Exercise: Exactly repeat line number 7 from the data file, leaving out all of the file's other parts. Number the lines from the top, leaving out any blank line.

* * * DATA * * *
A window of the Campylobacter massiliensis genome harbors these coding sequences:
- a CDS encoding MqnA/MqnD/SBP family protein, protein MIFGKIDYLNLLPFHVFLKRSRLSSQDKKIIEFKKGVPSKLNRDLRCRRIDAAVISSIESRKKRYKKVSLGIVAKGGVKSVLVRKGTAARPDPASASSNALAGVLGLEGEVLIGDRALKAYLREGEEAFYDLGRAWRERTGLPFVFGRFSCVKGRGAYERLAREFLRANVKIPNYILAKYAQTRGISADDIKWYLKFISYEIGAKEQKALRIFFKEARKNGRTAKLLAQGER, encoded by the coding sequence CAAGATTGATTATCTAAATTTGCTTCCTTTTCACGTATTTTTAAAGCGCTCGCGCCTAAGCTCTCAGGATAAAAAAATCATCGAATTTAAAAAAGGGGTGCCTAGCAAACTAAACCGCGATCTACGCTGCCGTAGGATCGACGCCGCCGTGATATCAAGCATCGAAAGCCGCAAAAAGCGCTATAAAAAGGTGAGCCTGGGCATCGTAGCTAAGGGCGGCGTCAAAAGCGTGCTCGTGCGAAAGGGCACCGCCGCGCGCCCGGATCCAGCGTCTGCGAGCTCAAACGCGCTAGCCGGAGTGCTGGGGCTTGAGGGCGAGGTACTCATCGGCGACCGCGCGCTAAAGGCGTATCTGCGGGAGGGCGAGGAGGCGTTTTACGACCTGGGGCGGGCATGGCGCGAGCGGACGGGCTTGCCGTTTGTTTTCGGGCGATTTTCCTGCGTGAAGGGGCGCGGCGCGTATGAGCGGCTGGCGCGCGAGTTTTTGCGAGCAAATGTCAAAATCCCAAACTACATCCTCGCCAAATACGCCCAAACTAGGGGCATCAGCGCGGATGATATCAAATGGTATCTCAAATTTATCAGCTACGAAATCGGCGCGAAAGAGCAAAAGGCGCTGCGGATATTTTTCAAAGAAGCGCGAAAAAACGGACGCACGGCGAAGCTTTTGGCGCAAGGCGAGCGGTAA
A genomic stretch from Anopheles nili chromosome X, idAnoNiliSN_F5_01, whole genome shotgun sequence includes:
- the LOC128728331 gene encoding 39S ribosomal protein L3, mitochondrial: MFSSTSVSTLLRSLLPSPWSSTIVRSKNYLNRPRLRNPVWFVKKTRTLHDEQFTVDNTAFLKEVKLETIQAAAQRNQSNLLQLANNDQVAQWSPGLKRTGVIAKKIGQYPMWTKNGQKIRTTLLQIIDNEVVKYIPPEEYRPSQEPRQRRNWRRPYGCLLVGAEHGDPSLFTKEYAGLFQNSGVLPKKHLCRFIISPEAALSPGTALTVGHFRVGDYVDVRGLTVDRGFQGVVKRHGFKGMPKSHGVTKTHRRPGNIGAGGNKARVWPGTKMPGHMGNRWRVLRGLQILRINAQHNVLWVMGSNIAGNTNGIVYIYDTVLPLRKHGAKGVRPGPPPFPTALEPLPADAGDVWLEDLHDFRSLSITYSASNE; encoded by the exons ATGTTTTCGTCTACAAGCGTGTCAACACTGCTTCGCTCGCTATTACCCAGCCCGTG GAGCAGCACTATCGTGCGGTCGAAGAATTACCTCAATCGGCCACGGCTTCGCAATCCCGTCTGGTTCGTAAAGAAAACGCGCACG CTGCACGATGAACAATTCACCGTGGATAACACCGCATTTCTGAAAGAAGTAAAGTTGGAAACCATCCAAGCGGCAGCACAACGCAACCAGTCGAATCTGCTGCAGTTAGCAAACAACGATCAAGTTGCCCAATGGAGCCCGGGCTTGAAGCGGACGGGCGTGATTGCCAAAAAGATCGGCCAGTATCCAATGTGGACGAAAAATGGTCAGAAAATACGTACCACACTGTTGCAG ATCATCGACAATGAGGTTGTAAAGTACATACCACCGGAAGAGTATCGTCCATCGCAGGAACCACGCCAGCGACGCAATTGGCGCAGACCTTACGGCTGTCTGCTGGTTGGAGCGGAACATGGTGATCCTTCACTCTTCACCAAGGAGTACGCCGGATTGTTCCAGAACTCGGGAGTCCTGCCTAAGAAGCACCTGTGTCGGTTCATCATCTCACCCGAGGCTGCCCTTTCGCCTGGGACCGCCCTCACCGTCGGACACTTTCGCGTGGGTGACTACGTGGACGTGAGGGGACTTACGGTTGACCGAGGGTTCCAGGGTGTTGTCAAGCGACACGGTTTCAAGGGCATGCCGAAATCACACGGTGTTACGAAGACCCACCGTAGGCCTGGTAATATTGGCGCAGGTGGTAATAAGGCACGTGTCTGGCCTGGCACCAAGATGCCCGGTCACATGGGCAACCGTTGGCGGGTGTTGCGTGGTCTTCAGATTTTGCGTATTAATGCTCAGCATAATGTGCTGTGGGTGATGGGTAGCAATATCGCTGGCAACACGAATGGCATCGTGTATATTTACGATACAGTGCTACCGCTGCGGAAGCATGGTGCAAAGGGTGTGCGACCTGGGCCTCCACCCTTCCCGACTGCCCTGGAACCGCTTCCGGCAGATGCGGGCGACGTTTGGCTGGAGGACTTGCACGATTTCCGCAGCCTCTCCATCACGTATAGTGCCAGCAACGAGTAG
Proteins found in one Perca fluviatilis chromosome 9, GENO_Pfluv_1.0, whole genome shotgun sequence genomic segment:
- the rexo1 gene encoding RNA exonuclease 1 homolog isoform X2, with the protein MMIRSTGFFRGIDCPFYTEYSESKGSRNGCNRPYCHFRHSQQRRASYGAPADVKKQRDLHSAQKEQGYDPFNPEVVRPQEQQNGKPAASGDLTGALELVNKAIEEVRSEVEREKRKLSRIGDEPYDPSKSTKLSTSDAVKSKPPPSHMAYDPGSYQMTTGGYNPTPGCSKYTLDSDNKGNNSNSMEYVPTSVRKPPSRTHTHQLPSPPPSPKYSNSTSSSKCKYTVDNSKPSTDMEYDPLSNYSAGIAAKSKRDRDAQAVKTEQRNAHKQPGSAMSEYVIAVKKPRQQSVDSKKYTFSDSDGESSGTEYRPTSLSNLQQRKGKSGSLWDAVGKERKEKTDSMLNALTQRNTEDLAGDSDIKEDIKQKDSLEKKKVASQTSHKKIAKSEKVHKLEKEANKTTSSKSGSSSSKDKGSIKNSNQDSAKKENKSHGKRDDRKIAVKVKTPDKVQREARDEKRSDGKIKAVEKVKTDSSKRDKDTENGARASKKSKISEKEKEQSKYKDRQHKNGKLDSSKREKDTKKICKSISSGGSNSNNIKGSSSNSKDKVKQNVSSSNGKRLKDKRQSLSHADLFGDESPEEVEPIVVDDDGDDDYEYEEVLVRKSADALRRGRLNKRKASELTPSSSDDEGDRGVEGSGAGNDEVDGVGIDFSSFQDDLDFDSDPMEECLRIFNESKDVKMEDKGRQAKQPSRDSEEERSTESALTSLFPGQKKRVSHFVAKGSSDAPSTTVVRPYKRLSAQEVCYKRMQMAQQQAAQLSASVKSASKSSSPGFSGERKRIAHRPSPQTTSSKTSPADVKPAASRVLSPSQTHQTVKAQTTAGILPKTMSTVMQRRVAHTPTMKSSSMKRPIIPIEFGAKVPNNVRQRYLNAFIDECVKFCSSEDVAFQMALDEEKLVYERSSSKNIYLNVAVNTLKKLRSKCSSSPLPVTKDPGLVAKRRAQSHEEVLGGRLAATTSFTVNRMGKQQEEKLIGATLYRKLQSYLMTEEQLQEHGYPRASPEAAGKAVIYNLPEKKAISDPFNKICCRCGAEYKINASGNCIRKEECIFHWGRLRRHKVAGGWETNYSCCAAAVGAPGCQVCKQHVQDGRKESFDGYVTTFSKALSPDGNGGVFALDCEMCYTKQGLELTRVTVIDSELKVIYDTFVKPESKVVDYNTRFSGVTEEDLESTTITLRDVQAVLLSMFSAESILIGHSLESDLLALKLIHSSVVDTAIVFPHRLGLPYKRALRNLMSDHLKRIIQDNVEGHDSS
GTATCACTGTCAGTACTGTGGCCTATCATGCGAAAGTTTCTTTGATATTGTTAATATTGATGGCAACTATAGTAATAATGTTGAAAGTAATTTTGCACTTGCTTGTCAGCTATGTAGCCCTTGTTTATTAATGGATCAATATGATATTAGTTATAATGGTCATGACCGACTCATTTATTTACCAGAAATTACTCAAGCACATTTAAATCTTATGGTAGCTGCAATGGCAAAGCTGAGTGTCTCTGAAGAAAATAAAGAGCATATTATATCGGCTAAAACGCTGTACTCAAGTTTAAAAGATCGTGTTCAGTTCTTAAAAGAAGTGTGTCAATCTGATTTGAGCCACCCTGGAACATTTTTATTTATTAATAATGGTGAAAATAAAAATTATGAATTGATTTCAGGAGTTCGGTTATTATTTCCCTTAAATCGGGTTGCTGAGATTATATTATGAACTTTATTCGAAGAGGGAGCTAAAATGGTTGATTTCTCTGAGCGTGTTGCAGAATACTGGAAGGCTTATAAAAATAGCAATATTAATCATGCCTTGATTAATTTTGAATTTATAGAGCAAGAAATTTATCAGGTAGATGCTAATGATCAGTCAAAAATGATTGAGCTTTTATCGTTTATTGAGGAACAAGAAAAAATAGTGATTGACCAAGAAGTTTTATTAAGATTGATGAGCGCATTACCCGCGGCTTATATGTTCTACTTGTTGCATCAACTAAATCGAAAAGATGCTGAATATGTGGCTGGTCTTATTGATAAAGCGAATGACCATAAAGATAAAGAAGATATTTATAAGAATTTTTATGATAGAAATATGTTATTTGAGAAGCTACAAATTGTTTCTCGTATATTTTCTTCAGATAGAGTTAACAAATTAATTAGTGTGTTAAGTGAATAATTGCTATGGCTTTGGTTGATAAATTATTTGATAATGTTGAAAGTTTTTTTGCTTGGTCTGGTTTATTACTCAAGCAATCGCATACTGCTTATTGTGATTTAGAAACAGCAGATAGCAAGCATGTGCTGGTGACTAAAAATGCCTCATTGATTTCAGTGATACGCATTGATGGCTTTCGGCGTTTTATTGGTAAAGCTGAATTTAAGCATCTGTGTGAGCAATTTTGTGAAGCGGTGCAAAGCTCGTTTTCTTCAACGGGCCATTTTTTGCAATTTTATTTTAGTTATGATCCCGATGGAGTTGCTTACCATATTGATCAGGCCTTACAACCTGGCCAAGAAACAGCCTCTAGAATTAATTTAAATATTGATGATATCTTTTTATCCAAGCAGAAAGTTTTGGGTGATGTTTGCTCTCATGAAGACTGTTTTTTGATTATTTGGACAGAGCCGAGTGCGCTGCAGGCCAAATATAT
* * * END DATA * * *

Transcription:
GTATCACTGTCAGTACTGTGGCCTATCATGCGAAAGTTTCTTTGATATTGTTAATATTGATGGCAACTATAGTAATAATGTTGAAAGTAATTTTGCACTTGCTTGTCAGCTATGTAGCCCTTGTTTATTAATGGATCAATATGATATTAGTTATAATGGTCATGACCGACTCATTTATTTACCAGAAATTACTCAAGCACATTTAAATCTTATGGTAGCTGCAATGGCAAAGCTGAGTGTCTCTGAAGAAAATAAAGAGCATATTATATCGGCTAAAACGCTGTACTCAAGTTTAAAAGATCGTGTTCAGTTCTTAAAAGAAGTGTGTCAATCTGATTTGAGCCACCCTGGAACATTTTTATTTATTAATAATGGTGAAAATAAAAATTATGAATTGATTTCAGGAGTTCGGTTATTATTTCCCTTAAATCGGGTTGCTGAGATTATATTATGAACTTTATTCGAAGAGGGAGCTAAAATGGTTGATTTCTCTGAGCGTGTTGCAGAATACTGGAAGGCTTATAAAAATAGCAATATTAATCATGCCTTGATTAATTTTGAATTTATAGAGCAAGAAATTTATCAGGTAGATGCTAATGATCAGTCAAAAATGATTGAGCTTTTATCGTTTATTGAGGAACAAGAAAAAATAGTGATTGACCAAGAAGTTTTATTAAGATTGATGAGCGCATTACCCGCGGCTTATATGTTCTACTTGTTGCATCAACTAAATCGAAAAGATGCTGAATATGTGGCTGGTCTTATTGATAAAGCGAATGACCATAAAGATAAAGAAGATATTTATAAGAATTTTTATGATAGAAATATGTTATTTGAGAAGCTACAAATTGTTTCTCGTATATTTTCTTCAGATAGAGTTAACAAATTAATTAGTGTGTTAAGTGAATAATTGCTATGGCTTTGGTTGATAAATTATTTGATAATGTTGAAAGTTTTTTTGCTTGGTCTGGTTTATTACTCAAGCAATCGCATACTGCTTATTGTGATTTAGAAACAGCAGATAGCAAGCATGTGCTGGTGACTAAAAATGCCTCATTGATTTCAGTGATACGCATTGATGGCTTTCGGCGTTTTATTGGTAAAGCTGAATTTAAGCATCTGTGTGAGCAATTTTGTGAAGCGGTGCAAAGCTCGTTTTCTTCAACGGGCCATTTTTTGCAATTTTATTTTAGTTATGATCCCGATGGAGTTGCTTACCATATTGATCAGGCCTTACAACCTGGCCAAGAAACAGCCTCTAGAATTAATTTAAATATTGATGATATCTTTTTATCCAAGCAGAAAGTTTTGGGTGATGTTTGCTCTCATGAAGACTGTTTTTTGATTATTTGGACAGAGCCGAGTGCGCTGCAGGCCAAATATAT